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Purkett's Grocery - Bynum, MT
Posted by: Groundspeak Premium Member BK-Hunters
N 47° 58.663 W 112° 18.731
12T E 402076 N 5314656
Quick Description: This ghost sign is easily noticed by those who pass through the little hamlet of Bynum, should they not pass through too quickly AND pass from south to north.
Location: Montana, United States
Date Posted: 3/11/2019 9:26:32 PM
Waymark Code: WM1074R
Published By: Groundspeak Premium Member TheBeanTeam
Views: 1

Long Description:
Puckett's Grocery was established by Charles Purkett in 1926 and for several years was one of two grocery stores in the town. That was before the town began to shrink, leaving it barely able to support one grocery store. The major reason why Purkett's Grocery was able to remain open when others failed was that, beginning around 1934, it became home to the Bynum Post Office, operating it from a lean-to at the side of the building until 2000.

For decades it had been proposed off and on that Bynum be given a new, stand alone post office. The news article below deals with that possibility as far back as 1968. In spite of attempts to attain a post office, the postal status quo reigned until March 22, 2000, when a new post office building was opened for business, spelling the death knell for Purkett's Grocery.

The store was closed by 2002, leaving behind a ghost sign on the side of the building and the name on the front, Purkett's Grocery. Following is an ad run by the store in 1993. Ad goes Here

Shut Down of Bynum Post Office Has Been 'Temporarily Delayed'
August 01, 1968 | Choteau Acantha
David Purkott, Bynum postmaster, said Monday that the Post Office Department had called to tell him of a "temporary delay" on the scheduled closure of his office His office was among 250 fourth class offices ordered closed effective Aug. 2, 1968, as a part of personnel limitations imposed by Congress...

...Friday afternoon the Senate voted to exclude the Post Office Department from the personnel cutback and the department said it would wait another week to give the House of Representatives time to act on it...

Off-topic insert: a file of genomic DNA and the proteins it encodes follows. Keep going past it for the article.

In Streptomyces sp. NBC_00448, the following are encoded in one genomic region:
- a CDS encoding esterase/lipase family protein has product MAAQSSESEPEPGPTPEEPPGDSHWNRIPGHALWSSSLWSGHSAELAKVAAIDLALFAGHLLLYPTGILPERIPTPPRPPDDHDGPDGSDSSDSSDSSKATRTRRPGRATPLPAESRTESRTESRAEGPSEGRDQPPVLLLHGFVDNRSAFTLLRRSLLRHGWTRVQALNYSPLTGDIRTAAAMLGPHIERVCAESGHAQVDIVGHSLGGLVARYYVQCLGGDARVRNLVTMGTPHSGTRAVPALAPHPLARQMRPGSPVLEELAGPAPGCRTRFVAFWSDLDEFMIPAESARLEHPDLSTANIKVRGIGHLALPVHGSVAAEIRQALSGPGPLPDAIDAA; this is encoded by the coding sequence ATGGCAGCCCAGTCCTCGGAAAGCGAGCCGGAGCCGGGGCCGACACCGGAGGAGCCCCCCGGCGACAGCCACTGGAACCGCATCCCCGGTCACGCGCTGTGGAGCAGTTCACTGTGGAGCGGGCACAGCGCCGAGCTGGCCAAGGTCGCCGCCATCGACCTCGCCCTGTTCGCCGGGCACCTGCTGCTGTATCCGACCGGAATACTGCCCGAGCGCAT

...Folks at Bynum aren’t impressed with the contribution they’d be making towards federal fiscal responsibility by sacrificing their postal service. It costs $3,700 a year to maintain the Bynum post office. Revenue from the sale of stamps, money orders and box rentals is a little over $1,200 a year, so the net cost to the government is about $2,500 annually, hardly the cost of a White House state banquet or a barbecue at the LBJ ranch for visiting VIP’s—or the expense of a B52 bomb run from Guam to Vietnam.

Ira Perkins, principal of the Bynum school 30 years, says, "Closing the post office will kill the town and create more problems than it solves”. He points to the communities of Bole, Agawam, Farmington and Collins that dried up soon after they lost their postal service.

Purkott says he would continue to operate the grocery store for a time, but he doesn’t think he could hang on for more than a year without the income from his salary as postmaster and the trade that is brought in by having the post office in his store Red Wheaton's wife runs the cafe in Bynum "We'd probably have to close down if we lost the grocery store," Red says. The bar would be the next to go—and that would be the end of Bynum.
From the Choteau Acantha

Photo goes Here

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